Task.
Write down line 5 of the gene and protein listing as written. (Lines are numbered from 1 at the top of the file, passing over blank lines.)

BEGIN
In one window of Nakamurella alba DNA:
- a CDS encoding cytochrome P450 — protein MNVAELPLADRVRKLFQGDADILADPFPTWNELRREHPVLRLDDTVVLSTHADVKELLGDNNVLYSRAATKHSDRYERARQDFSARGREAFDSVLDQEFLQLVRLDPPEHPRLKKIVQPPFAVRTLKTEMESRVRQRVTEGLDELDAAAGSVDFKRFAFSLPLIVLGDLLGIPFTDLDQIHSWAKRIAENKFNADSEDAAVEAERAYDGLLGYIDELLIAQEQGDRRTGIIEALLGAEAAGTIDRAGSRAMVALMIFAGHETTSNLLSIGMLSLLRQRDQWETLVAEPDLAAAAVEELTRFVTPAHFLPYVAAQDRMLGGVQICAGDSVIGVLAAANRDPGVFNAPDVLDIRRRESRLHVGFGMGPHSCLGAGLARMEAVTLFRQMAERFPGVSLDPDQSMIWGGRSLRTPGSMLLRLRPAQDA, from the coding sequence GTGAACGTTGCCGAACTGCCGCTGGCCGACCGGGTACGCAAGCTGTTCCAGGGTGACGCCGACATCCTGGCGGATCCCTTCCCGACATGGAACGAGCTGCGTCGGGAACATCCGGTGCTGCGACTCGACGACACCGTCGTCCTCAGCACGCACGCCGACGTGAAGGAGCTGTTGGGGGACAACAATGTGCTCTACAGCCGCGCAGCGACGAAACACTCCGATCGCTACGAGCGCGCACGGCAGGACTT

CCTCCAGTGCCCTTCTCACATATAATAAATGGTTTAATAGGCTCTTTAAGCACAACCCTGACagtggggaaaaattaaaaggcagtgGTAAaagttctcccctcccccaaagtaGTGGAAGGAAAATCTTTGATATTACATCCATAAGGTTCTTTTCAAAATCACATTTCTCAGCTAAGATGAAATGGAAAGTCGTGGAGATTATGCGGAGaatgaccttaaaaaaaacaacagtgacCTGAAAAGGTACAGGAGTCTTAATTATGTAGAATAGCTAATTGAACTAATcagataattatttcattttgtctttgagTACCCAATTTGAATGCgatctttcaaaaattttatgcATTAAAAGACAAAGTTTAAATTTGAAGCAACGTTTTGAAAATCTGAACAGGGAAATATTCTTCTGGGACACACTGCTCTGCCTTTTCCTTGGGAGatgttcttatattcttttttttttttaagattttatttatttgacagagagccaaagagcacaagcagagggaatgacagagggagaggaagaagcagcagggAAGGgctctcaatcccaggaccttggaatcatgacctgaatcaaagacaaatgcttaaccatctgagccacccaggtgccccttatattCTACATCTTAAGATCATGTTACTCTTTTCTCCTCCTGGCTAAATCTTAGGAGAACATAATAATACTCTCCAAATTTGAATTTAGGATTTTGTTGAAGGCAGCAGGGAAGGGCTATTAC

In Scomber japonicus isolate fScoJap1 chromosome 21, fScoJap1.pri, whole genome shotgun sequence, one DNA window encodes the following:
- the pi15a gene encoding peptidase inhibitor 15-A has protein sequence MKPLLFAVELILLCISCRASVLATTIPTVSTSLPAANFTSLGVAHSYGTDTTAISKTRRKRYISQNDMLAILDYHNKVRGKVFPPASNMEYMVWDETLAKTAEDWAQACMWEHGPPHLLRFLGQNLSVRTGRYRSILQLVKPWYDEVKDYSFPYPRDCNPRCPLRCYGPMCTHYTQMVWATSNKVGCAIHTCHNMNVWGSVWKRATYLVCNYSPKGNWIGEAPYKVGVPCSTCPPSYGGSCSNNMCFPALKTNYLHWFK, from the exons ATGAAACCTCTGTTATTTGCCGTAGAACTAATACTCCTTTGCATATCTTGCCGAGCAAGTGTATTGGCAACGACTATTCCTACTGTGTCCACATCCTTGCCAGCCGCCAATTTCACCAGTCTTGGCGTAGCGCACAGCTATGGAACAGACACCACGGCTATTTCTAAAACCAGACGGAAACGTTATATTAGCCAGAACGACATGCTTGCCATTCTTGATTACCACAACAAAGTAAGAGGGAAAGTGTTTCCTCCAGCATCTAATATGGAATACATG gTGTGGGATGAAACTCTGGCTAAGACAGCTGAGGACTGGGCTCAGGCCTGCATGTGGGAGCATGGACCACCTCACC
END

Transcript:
- the pi15a gene encoding peptidase inhibitor 15-A has protein sequence MKPLLFAVELILLCISCRASVLATTIPTVSTSLPAANFTSLGVAHSYGTDTTAISKTRRKRYISQNDMLAILDYHNKVRGKVFPPASNMEYMVWDETLAKTAEDWAQACMWEHGPPHLLRFLGQNLSVRTGRYRSILQLVKPWYDEVKDYSFPYPRDCNPRCPLRCYGPMCTHYTQMVWATSNKVGCAIHTCHNMNVWGSVWKRATYLVCNYSPKGNWIGEAPYKVGVPCSTCPPSYGGSCSNNMCFPALKTNYLHWFK, from the exons ATGAAACCTCTGTTATTTGCCGTAGAACTAATACTCCTTTGCATATCTTGCCGAGCAAGTGTATTGGCAACGACTATTCCTACTGTGTCCACATCCTTGCCAGCCGCCAATTTCACCAGTCTTGGCGTAGCGCACAGCTATGGAACAGACACCACGGCTATTTCTAAAACCAGACGGAAACGTTATATTAGCCAGAACGACATGCTTGCCATTCTTGATTACCACAACAAAGTAAGAGGGAAAGTGTTTCCTCCAGCATCTAATATGGAATACATG gTGTGGGATGAAACTCTGGCTAAGACAGCTGAGGACTGGGCTCAGGCCTGCATGTGGGAGCATGGACCACCTCACC